When we return to Palestine! – By Dr Salim Nazzal

While as a nation moving towards commemorating the Nakba day each Palestinian has a story about that day. Among the Palestinians in Lebanon in the sixties the tradition was to raise black flags to commemorate the 15th of May and people stay at home to tell new generations what happened to them in 1948.

On the 14th of May teachers used to devote the last two hours to tell pupils about the events of that period and how they lived it. We the pupils of that period would hear many stories of how Zionist terror organizations attacked their villages and pushed them to move on foot until they reach the Lebanese borders. Teachers told us stories about the resistance which the villagers with their limited resources showed to the invading Zionist terror organizations, and also about the tragedy which occurred in various places in Palestine.

There was a particular teacher whose account was particularly vivid. He was perhaps the only teacher who did not only tell of the brutality of the Zionist organizations but was critical of our ways of resisting the Zionist project. He went further and analyzed cultural and social patterns in the Palestinian culture in his efforts to understand what was wrong with us that we lost our homeland. Even though it was not always easy to understand what he said, he was the first teacher who told us not to be satisfied with the current culture which blames the Arab regimes alone for the failure of keeping Palestine. However from him I heard the first time the words that even if we are out of Palestine, Palestine is not out of us – words which I have repeated many times in my life.

Only once was the commemoration of that day totally different from others. One morning our headmaster along with a Lebanese army officer told us that they would take us to see Palestine. The school was electrified at the news. The younger pupils went to the older pupils to hear from them further details about the exiting trip. Our excitement increased when we saw the Lebanese army carriers had arrived to take us to the border area.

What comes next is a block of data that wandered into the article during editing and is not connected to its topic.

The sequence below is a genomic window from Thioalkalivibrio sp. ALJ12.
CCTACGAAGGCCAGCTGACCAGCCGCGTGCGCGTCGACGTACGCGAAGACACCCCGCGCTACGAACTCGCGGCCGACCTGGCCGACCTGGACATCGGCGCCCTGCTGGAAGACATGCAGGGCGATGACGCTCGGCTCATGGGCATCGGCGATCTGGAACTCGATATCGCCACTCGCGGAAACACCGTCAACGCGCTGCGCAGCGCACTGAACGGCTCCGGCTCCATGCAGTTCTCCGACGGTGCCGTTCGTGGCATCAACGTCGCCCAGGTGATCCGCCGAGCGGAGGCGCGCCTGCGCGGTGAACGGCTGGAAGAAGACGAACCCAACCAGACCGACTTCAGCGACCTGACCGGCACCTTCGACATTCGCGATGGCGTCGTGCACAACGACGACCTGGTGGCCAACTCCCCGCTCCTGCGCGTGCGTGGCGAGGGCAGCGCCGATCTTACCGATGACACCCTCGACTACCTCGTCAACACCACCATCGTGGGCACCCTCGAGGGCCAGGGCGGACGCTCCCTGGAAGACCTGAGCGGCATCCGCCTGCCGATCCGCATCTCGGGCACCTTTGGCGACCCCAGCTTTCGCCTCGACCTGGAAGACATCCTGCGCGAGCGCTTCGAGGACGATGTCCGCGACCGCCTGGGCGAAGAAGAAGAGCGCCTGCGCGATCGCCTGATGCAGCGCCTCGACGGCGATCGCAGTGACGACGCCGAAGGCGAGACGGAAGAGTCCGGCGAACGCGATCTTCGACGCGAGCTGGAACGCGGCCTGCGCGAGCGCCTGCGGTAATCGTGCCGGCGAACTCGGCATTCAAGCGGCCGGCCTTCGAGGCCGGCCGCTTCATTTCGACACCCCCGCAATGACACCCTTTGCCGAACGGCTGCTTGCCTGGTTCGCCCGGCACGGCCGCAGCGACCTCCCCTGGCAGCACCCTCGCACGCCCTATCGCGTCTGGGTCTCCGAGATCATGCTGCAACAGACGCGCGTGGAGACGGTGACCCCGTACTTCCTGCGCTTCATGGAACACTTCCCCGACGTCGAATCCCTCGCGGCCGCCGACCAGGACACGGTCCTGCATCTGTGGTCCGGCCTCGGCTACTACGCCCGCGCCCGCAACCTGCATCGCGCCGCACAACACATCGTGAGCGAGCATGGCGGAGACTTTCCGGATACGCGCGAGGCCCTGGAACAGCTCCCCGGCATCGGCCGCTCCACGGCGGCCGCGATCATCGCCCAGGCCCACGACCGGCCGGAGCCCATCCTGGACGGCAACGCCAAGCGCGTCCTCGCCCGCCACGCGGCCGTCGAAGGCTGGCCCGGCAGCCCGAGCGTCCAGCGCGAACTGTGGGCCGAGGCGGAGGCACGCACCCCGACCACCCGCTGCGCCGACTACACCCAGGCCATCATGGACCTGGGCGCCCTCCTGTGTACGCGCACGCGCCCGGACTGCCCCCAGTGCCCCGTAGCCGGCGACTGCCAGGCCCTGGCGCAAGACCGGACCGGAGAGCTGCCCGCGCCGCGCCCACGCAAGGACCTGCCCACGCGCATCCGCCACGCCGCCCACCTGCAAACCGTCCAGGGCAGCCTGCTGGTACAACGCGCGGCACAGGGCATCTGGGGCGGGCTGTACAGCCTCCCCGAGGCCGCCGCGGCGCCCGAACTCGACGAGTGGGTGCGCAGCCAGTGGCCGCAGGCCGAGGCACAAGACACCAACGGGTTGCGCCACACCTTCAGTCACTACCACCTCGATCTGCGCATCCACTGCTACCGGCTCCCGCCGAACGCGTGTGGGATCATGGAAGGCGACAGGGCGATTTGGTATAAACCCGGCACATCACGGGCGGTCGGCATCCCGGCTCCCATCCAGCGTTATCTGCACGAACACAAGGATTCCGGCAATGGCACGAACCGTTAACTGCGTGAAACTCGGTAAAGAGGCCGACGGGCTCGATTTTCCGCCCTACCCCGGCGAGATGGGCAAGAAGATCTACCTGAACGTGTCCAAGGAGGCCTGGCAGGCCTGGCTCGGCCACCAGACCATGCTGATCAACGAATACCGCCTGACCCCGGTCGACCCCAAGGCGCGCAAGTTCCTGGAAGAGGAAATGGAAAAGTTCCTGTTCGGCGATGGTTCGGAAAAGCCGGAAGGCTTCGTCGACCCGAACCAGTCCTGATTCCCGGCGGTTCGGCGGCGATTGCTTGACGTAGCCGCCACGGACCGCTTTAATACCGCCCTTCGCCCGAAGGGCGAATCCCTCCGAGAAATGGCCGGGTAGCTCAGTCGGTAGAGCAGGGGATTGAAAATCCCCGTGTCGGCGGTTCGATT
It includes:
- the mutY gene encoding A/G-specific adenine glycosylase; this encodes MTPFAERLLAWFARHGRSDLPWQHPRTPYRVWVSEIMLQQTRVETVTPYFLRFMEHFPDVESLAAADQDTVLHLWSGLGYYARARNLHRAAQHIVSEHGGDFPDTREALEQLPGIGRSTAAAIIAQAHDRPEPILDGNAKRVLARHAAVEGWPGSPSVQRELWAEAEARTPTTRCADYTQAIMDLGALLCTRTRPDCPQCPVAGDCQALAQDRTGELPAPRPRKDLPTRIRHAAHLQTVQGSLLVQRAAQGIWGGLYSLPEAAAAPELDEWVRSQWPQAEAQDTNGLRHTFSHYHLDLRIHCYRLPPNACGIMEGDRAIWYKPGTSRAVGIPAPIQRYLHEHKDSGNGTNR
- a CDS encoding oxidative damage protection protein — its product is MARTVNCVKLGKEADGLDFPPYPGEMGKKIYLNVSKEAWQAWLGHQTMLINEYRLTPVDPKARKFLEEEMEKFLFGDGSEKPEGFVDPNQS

As we approached the border we experienced a feeling we had never experienced before as all of us were born outside Palestine. When we reached the furthest point of the border they informed us that we could go few meters inside Palestine. It was the first time I walked on the soil of Palestine, in the Galilee area which I had been told about innumerable times. Just a few kilometers from there lay the village of Bassa and further still the villages and cities of the Galilee, Nazareth, Tiberius, and Safad.
Most of the children began to cry, and one of the teachers who tried to calm down us was also crying. Then the pupils began to collect Palestinian soil to bring back to their families.

Several years later I heard for the first time the idea of marching peacefully towards Palestine. The idea was proposed by one of my acquaintances. Many did not take his idea seriously and down played it. Yet I still remember his enthusiasm when he said we would march to our home – men, woman and kids – and if the Israelis shoot and kill we must continue marching towards our villages. Today the idea is being proposed by some Palestinian politicians. The Israeli media used the term “invasion” in order to associate this with violence. Yet the fact is when Palestinians march towards their villages they are not invading for the simple reason that nobody can invade his home country.

Moreover, the peaceful march towards Palestine is carrying the title of peace and coexistence between Palestinians and Israel, and must open Israeli eyes towards new horizons for peace and coexistence in Palestine. I think the idea is great and deserves to be studied deeply not only as part of commemorating the Nakba day but also as part of the Palestinian strategy to restore the Palestinian rights. It would permit Palestinians to implement UN resolution 149 peacefully; it would help in redefining the conflict in its historical dimension, as a conflict between the native Palestinians and the east European settlers. In recent days when I heard that 100,000 Palestinians in Lebanon will march on the 15th of May towards the border area with Palestine, I remember the time when we returned back and went a few meters into Palestine, yet it was a great moment because it gave us hope that the bell of return will ring one day in Palestine.

Ref: Maan, by Dr. Salim Nazzal

*** Dr. Salim Nazzal is a Palestinian-Norwegian historian on the Middle East, who has written extensively on social and political issues in the region. He can be contacted at: snazzal5@gmail.com

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